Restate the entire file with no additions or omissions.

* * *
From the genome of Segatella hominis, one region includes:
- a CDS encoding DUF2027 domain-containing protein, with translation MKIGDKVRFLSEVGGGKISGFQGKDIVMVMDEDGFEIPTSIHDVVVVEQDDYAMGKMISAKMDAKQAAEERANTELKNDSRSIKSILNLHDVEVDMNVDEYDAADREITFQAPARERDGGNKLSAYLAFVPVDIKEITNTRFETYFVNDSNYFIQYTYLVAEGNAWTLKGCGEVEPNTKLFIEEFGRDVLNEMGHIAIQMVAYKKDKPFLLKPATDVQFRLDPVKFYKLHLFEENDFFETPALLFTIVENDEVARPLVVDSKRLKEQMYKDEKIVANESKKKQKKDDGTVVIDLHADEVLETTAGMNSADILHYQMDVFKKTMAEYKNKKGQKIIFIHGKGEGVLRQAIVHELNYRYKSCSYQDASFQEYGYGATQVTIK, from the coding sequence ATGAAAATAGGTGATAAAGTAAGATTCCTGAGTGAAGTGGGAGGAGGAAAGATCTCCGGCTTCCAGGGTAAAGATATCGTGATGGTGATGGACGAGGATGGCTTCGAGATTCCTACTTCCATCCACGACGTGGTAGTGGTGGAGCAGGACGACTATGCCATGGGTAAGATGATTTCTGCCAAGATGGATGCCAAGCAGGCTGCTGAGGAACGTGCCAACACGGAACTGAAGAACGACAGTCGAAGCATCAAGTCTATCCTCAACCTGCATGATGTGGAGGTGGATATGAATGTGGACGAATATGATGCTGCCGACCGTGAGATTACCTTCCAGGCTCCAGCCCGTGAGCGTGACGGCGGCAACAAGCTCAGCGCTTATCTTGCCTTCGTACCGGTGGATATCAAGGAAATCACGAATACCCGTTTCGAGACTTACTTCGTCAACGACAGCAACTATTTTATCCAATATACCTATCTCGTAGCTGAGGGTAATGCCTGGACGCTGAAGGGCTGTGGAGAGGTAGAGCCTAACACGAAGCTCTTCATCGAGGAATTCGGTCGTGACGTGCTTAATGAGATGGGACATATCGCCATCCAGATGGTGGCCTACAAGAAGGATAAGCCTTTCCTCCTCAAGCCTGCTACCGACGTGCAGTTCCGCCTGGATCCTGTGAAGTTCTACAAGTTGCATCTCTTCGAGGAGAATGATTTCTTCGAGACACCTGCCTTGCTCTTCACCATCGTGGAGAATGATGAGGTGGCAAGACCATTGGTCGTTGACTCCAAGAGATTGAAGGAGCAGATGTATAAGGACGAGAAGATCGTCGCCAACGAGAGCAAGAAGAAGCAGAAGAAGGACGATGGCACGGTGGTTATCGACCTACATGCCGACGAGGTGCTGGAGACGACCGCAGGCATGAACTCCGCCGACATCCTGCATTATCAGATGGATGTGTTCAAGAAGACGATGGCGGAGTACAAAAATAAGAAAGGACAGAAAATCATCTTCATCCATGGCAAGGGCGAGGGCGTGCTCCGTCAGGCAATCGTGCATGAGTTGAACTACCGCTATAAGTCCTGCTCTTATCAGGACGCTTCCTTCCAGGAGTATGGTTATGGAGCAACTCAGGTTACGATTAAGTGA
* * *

From the genome of Segatella hominis, one region includes:
- a CDS encoding DUF2027 domain-containing protein, with translation MKIGDKVRFLSEVGGGKISGFQGKDIVMVMDEDGFEIPTSIHDVVVVEQDDYAMGKMISAKMDAKQAAEERANTELKNDSRSIKSILNLHDVEVDMNVDEYDAADREITFQAPARERDGGNKLSAYLAFVPVDIKEITNTRFETYFVNDSNYFIQYTYLVAEGNAWTLKGCGEVEPNTKLFIEEFGRDVLNEMGHIAIQMVAYKKDKPFLLKPATDVQFRLDPVKFYKLHLFEENDFFETPALLFTIVENDEVARPLVVDSKRLKEQMYKDEKIVANESKKKQKKDDGTVVIDLHADEVLETTAGMNSADILHYQMDVFKKTMAEYKNKKGQKIIFIHGKGEGVLRQAIVHELNYRYKSCSYQDASFQEYGYGATQVTIK, from the coding sequence ATGAAAATAGGTGATAAAGTAAGATTCCTGAGTGAAGTGGGAGGAGGAAAGATCTCCGGCTTCCAGGGTAAAGATATCGTGATGGTGATGGACGAGGATGGCTTCGAGATTCCTACTTCCATCCACGACGTGGTAGTGGTGGAGCAGGACGACTATGCCATGGGTAAGATGATTTCTGCCAAGATGGATGCCAAGCAGGCTGCTGAGGAACGTGCCAACACGGAACTGAAGAACGACAGTCGAAGCATCAAGTCTATCCTCAACCTGCATGATGTGGAGGTGGATATGAATGTGGACGAATATGATGCTGCCGACCGTGAGATTACCTTCCAGGCTCCAGCCCGTGAGCGTGACGGCGGCAACAAGCTCAGCGCTTATCTTGCCTTCGTACCGGTGGATATCAAGGAAATCACGAATACCCGTTTCGAGACTTACTTCGTCAACGACAGCAACTATTTTATCCAATATACCTATCTCGTAGCTGAGGGTAATGCCTGGACGCTGAAGGGCTGTGGAGAGGTAGAGCCTAACACGAAGCTCTTCATCGAGGAATTCGGTCGTGACGTGCTTAATGAGATGGGACATATCGCCATCCAGATGGTGGCCTACAAGAAGGATAAGCCTTTCCTCCTCAAGCCTGCTACCGACGTGCAGTTCCGCCTGGATCCTGTGAAGTTCTACAAGTTGCATCTCTTCGAGGAGAATGATTTCTTCGAGACACCTGCCTTGCTCTTCACCATCGTGGAGAATGATGAGGTGGCAAGACCATTGGTCGTTGACTCCAAGAGATTGAAGGAGCAGATGTATAAGGACGAGAAGATCGTCGCCAACGAGAGCAAGAAGAAGCAGAAGAAGGACGATGGCACGGTGGTTATCGACCTACATGCCGACGAGGTGCTGGAGACGACCGCAGGCATGAACTCCGCCGACATCCTGCATTATCAGATGGATGTGTTCAAGAAGACGATGGCGGAGTACAAAAATAAGAAAGGACAGAAAATCATCTTCATCCATGGCAAGGGCGAGGGCGTGCTCCGTCAGGCAATCGTGCATGAGTTGAACTACCGCTATAAGTCCTGCTCTTATCAGGACGCTTCCTTCCAGGAGTATGGTTATGGAGCAACTCAGGTTACGATTAAGTGA